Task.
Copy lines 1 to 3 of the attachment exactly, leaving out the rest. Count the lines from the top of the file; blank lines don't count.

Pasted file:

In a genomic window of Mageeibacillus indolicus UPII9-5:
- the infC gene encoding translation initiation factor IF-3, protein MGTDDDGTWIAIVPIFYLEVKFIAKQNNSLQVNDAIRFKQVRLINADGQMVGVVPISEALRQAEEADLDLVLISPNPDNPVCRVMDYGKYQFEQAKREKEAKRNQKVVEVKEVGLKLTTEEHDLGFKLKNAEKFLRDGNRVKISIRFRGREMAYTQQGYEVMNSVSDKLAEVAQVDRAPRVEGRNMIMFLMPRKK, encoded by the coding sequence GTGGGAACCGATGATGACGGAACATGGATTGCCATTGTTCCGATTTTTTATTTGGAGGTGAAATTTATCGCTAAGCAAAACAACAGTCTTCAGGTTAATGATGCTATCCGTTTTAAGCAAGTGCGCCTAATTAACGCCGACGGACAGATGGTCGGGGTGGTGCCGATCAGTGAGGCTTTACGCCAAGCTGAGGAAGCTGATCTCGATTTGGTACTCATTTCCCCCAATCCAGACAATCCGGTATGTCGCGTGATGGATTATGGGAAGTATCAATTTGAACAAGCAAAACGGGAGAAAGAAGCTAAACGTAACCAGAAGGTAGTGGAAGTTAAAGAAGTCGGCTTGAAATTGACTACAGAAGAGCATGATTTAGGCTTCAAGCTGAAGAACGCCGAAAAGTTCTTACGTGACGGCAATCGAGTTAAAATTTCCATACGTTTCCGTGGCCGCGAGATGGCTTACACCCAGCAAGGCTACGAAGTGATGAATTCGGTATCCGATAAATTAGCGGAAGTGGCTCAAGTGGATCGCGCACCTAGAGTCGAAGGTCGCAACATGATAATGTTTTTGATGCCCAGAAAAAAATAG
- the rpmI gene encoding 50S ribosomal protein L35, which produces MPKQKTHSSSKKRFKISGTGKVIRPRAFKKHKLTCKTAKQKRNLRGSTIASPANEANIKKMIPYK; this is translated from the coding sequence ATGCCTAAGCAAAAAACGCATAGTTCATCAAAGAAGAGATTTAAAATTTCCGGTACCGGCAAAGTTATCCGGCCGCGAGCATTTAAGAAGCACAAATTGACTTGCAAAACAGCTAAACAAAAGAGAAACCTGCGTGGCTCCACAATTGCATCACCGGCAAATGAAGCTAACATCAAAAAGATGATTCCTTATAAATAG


In a genomic window of Mageeibacillus indolicus UPII9-5:
- the infC gene encoding translation initiation factor IF-3, protein MGTDDDGTWIAIVPIFYLEVKFIAKQNNSLQVNDAIRFKQVRLINADGQMVGVVPISEALRQAEEADLDLVLISPNPDNPVCRVMDYGKYQFEQAKREKEAKRNQKVVEVKEVGLKLTTEEHDLGFKLKNAEKFLRDGNRVKISIRFRGREMAYTQQGYEVMNSVSDKLAEVAQVDRAPRVEGRNMIMFLMPRKK, encoded by the coding sequence GTGGGAACCGATGATGACGGAACATGGATTGCCATTGTTCCGATTTTTTATTTGGAGGTGAAATTTATCGCTAAGCAAAACAACAGTCTTCAGGTTAATGATGCTATCCGTTTTAAGCAAGTGCGCCTAATTAACGCCGACGGACAGATGGTCGGGGTGGTGCCGATCAGTGAGGCTTTACGCCAAGCTGAGGAAGCTGATCTCGATTTGGTACTCATTTCCCCCAATCCAGACAATCCGGTATGTCGCGTGATGGATTATGGGAAGTATCAATTTGAACAAGCAAAACGGGAGAAAGAAGCTAAACGTAACCAGAAGGTAGTGGAAGTTAAAGAAGTCGGCTTGAAATTGACTACAGAAGAGCATGATTTAGGCTTCAAGCTGAAGAACGCCGAAAAGTTCTTACGTGACGGCAATCGAGTTAAAATTTCCATACGTTTCCGTGGCCGCGAGATGGCTTACACCCAGCAAGGCTACGAAGTGATGAATTCGGTATCCGATAAATTAGCGGAAGTGGCTCAAGTGGATCGCGCACCTAGAGTCGAAGGTCGCAACATGATAATGTTTTTGATGCCCAGAAAAAAATAG
- the rpmI gene encoding 50S ribosomal protein L35, which produces MPKQKTHSSSKKRFKISGTGKVIRPRAFKKHKLTCKTAKQKRNLRGSTIASPANEANIKKMIPYK; this is translated from the coding sequence ATGCCTAAGCAAAAAACGCATAGTTCATCAAAGAAGAGATTTAAAATTTCCGGTACCGGCAAAGTTATCCGGCCGCGAGCATTTAAGAAGCACAAATTGACTTGCAAAACAGCTAAACAAAAGAGAAACCTGCGTGGCTCCACAATTGCATCACCGGCAAATGAAGCTAACATCAAAAAGATGATTCCTTATAAATAG